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  1. Blog
  2. News
  3. March 4, 2019

How to Be a Feminist Foodie, Chicago’s First Black Woman Mayor, Momazonians Take on Bezos, and More

March 4: Badass women and the news that affects them

How to Be a Feminist Foodie, Chicago’s First Black Woman Mayor, Momazonians Take on Bezos, and More

Company Culture

  • The numbers are in on companies that support women and same-sex couples when it comes to in vitro fertilization (IVF). A survey of 30,000 IVF patients by FertilityIQ found that tech companies rank highest, with Analog Devices ( 4.2 stars ), eBay ( 3.4 ), Spotify ( 3.5 stars ), and Adobe ( 3.6 stars ) topping the list when it comes to IVF coverage and pre-authorization requirements (basically insurance approval for services). TechCrunch

  • Nike ( 3.3 stars ) has launched a new campaign called “Dream Crazier,” highlighting women athletes and narrated by Serena Williams — and just in time for Women’s History Month. But the sportswear company doesn’t intend to stop there. In fact, Nike has decided that 2019 will be its year for women. Forbes

  • In more Nike news that isn’t Zion Williamson’s exploding shoe, a federal judge has dismissed Nike’s request to stop current and former employees from filing a class-action lawsuit against the company. Four former female Nike employees have brought legal action against Nike for alleged pay discrimination, stifling career growth, and ignoring sexual harassment. A lawyer for the plaintiffs said she expects at least 500 women to join the suit. Bloomberg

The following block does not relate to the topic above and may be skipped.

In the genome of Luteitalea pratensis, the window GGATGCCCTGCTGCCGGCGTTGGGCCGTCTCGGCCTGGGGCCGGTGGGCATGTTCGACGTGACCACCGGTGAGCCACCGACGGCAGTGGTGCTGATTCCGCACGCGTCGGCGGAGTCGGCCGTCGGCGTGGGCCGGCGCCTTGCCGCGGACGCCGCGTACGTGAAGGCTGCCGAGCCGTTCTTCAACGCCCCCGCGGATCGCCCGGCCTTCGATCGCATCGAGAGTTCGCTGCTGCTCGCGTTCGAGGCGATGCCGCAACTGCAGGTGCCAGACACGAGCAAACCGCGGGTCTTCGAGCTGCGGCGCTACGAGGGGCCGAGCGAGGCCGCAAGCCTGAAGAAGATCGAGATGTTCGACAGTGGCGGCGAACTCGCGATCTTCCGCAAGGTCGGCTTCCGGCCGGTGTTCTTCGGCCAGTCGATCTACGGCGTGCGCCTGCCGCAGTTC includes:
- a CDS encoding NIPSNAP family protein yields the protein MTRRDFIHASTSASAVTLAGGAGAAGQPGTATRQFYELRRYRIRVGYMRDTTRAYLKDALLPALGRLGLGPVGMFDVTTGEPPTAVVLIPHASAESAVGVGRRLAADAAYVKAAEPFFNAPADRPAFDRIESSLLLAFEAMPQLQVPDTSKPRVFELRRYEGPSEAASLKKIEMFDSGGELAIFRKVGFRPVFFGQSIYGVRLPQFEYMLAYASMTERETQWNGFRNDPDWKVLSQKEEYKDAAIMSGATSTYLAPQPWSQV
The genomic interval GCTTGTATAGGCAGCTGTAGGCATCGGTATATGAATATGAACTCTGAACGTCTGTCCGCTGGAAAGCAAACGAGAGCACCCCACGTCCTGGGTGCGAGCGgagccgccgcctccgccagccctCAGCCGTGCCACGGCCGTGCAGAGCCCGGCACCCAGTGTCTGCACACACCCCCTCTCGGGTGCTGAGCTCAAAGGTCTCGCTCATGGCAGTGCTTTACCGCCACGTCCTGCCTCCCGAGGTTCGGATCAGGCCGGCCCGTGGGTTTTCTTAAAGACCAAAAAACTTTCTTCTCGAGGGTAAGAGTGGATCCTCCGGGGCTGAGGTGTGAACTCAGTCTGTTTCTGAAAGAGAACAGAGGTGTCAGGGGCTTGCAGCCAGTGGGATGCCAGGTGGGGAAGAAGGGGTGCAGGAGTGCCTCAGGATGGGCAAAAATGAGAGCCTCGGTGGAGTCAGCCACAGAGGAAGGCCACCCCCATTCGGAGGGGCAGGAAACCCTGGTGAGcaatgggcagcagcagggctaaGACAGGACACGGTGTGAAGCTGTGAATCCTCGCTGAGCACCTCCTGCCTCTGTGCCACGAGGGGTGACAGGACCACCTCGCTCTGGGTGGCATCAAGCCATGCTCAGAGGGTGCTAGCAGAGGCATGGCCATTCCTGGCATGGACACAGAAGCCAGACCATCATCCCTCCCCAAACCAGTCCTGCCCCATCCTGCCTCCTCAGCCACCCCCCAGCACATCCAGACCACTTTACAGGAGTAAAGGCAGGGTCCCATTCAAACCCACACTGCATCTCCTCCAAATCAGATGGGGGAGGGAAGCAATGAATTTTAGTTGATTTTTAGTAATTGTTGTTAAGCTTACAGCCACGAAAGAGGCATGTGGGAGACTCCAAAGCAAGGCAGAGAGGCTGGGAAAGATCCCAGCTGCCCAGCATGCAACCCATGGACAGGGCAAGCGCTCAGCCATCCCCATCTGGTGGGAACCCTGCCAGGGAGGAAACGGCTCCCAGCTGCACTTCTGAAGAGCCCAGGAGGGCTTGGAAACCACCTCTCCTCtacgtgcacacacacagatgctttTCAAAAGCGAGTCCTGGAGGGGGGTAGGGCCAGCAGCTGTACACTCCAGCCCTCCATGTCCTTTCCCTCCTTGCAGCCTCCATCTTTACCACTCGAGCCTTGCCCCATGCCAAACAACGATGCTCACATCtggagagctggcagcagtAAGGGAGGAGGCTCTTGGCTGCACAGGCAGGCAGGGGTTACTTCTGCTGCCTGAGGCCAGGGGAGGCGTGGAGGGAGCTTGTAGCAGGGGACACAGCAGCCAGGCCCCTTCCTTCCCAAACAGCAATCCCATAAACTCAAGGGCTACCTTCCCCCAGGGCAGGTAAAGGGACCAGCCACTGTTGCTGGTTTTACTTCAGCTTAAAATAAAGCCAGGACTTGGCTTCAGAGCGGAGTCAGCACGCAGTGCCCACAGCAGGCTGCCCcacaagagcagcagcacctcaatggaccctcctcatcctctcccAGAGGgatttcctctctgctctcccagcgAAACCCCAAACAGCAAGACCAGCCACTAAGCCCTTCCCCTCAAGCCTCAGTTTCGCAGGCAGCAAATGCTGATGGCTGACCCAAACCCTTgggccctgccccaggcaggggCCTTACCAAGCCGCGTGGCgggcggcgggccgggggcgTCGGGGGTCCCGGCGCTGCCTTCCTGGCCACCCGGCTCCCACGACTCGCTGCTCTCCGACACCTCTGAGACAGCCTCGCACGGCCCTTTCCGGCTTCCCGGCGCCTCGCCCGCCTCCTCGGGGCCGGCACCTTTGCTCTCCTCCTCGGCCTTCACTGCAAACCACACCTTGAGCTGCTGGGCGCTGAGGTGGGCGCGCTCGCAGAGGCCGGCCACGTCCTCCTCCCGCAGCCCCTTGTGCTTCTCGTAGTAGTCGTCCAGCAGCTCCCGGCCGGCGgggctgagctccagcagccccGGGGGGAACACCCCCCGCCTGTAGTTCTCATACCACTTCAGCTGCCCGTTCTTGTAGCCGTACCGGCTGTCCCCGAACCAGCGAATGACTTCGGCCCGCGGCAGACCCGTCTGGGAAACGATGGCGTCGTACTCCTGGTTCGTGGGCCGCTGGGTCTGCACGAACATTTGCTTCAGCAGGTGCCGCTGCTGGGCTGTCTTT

• Amazon’s ( 3.0 stars ) working moms are pushing for company childcare support. A group of 1,800 so-called Momazonians are asking the tech company to provide backup childcare solutions when normal arrangements fall through. Their current campaign is also lobbying HR to identify and deal with parental concerns over the long run by interviewing current and exiting employees about their childcare challenges. If the Momazonians prevail, changes would bring Amazon up to speed with Apple ( 3.5 stars ), Microsoft ( 3.5 stars ), Facebook ( 4.0 stars ), and Alphabet, which currently offer backup childcare options. Bloomberg .

  • Lastly, let’s talk boards: Indra Nooyi, former CEO of PepsiCo ( 3.0 stars ), will join Amazon’s board of directors. With the addition of Nooyi, 45 percent of Amazon’s board will be women — a far cry from the 17 percent average for tech companies ( Fortune ). Admiral Michelle J. Howard will take on a new role as a member of IBM’s ( 3.3 stars ) board. Howard is the first woman to have earned a 4-star admiral and the first black woman to command a US Navy ship ( CNBC ). Nordstrom ( 3.2 stars ) has just added two new female board members — Kirsten Green, founder and managing director of Forerunner Ventures and Glenda McNeal, president of strategic partnerships at American Express ( 3.9 stars ) ( Nordstrom ).

Quick Hits

  • It’s Friday night and you and the girls are split between two restaurants to go to for dinner. They both sound amazing, so how do you choose? Would it make a difference if you knew one of those restaurants is woman-owned? This is the idea behind Yelp’s newest feature. In collaboration with Female Founders Collective, the restaurant and shopping review platform will allow businesses to identify themselves as woman-owned in an effort to connect consumers with women’s businesses. Fortune